Sunday, September 7, 2014

Minima Controller Shield checkout


My Minima controller Arduino shield checks out as functional.  With two Si570 devices on the board, powering them from the Arduino regulator is pushing things, so I have isolated the 3V3 rail from the Arduino and provided my own regulator.  However, with only a single Si570 on the board, I am within limits on the Arduino regulator.  Therefore, I jumpered the power input pin back to the Vin pin on the Arduino to supply power to the shield.  This is the brown jumper wire seen below.  The yellow wire is the ground to my scope probe.

Measuring the voltage off the regulator and the Si570 look good.  Probing the output of the Si570 as seen above, we have the following default frequency of 56.32 MHz output seen below.

For those following along, the schematic of the shield looks like this.  There really isn't anything to it.  Just a multiplexer in front of two Si570's, voltage regulation and breaking out some of the I/O pins to separate cable connections for the Minima.

Now to go figure out how to talk to the multiplexer and the Si570.

I removed the shield from the Arduino Uno and connected up a bus pirate to see if I can talk to the PCA9546.  When searching the I2C address space for devices, initially I got a "response" from all possible addresses.  Clearly this is wrong...

Probing the PCA9546 I found that the voltages were correct, but that the reset pin was held low.  As seen from the schematic above, this is connected to the reset button and the ICSP reset pin.  However, this pin on the shield is not pulled up to any voltage rail and currently relies on the connected UNO to supply this voltage.  So, rather than power the shield from the bus pirate, I plugged it back into the UNO and reinstalled my brown power jumper and just monitored SCL and SDA pins with the bus pirate.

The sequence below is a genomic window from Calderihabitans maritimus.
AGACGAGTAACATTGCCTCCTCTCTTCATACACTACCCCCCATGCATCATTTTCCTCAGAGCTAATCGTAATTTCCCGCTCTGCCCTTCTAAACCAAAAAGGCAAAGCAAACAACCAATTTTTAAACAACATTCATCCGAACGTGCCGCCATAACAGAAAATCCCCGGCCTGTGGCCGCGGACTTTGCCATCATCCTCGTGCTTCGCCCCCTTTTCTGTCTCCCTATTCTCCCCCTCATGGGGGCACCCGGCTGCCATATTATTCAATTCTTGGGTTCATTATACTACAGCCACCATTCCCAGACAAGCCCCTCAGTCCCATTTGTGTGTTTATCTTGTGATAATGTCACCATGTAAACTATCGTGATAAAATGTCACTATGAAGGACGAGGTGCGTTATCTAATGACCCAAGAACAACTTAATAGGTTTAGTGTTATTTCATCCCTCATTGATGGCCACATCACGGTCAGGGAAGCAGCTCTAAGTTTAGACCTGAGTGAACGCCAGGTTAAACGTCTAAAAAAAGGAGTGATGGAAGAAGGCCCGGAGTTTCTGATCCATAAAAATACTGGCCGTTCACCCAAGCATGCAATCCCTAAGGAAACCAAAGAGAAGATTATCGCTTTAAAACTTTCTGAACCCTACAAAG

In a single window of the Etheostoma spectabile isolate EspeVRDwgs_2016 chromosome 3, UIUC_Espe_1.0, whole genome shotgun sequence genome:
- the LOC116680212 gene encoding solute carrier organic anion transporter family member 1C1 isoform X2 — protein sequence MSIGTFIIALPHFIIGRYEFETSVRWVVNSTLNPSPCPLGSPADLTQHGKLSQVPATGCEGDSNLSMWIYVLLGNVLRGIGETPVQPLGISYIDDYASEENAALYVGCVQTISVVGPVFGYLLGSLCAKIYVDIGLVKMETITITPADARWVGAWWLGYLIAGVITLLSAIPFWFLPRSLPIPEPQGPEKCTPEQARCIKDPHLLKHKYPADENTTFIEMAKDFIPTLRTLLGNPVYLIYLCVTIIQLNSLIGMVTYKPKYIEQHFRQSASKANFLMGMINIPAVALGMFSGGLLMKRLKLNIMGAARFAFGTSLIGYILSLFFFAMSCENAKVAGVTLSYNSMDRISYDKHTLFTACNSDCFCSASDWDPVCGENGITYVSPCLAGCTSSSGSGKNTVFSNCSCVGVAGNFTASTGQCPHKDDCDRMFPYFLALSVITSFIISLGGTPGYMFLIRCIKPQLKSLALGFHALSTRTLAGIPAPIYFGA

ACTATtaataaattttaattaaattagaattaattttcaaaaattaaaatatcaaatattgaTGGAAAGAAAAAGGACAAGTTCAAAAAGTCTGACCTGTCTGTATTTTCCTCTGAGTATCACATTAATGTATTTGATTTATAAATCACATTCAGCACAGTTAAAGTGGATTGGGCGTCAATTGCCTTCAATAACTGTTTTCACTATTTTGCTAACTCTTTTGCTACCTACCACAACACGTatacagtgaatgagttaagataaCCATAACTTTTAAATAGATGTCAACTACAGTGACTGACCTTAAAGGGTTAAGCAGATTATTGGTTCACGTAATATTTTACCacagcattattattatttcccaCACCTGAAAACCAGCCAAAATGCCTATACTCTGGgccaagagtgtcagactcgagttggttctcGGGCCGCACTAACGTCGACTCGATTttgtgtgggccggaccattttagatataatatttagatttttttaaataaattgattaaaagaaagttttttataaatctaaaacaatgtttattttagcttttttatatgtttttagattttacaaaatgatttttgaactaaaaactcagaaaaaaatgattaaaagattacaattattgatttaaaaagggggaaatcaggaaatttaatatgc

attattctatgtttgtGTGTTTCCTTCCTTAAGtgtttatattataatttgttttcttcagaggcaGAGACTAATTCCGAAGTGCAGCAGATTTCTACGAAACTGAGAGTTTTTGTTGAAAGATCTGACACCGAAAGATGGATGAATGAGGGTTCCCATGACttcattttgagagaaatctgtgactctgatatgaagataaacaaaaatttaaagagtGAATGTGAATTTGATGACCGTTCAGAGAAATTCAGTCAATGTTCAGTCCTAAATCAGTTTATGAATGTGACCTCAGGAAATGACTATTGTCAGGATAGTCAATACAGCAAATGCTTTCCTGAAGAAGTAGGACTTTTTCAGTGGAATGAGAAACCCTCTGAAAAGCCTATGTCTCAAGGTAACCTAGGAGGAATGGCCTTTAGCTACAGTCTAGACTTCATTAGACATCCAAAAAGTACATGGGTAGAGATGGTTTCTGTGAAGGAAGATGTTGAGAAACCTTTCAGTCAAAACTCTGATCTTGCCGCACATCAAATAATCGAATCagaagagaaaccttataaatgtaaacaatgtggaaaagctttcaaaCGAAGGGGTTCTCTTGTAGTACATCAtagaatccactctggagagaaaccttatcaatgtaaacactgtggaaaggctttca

Now interrogating the bus yielded the following results:

Bus Pirate v3
Firmware v4.2 Bootloader v4.2
DEVID:0x0447 REVID:0x3043 (B5)

Searching 7bit I2C address space.
   Found devices at:
0xE0(0x70 W) 0xE1(0x70 R) 0xFE(0x7F W) 0xFF(0x7F R)

Checking the PCA9546 datasheet, we see the following:

If you look at the schematic above, you will notice that I connect A0-A2 to ground, so the device address should be 0x70 (this value is the 0xE0 shifted right one bit to remove the read/write bit) and the read/write addresses should be 0xE0 for write and 0xE1 for read.

So, it looks like the PCA9546 can be seen on the bus and so now it might be time to write some actual code.

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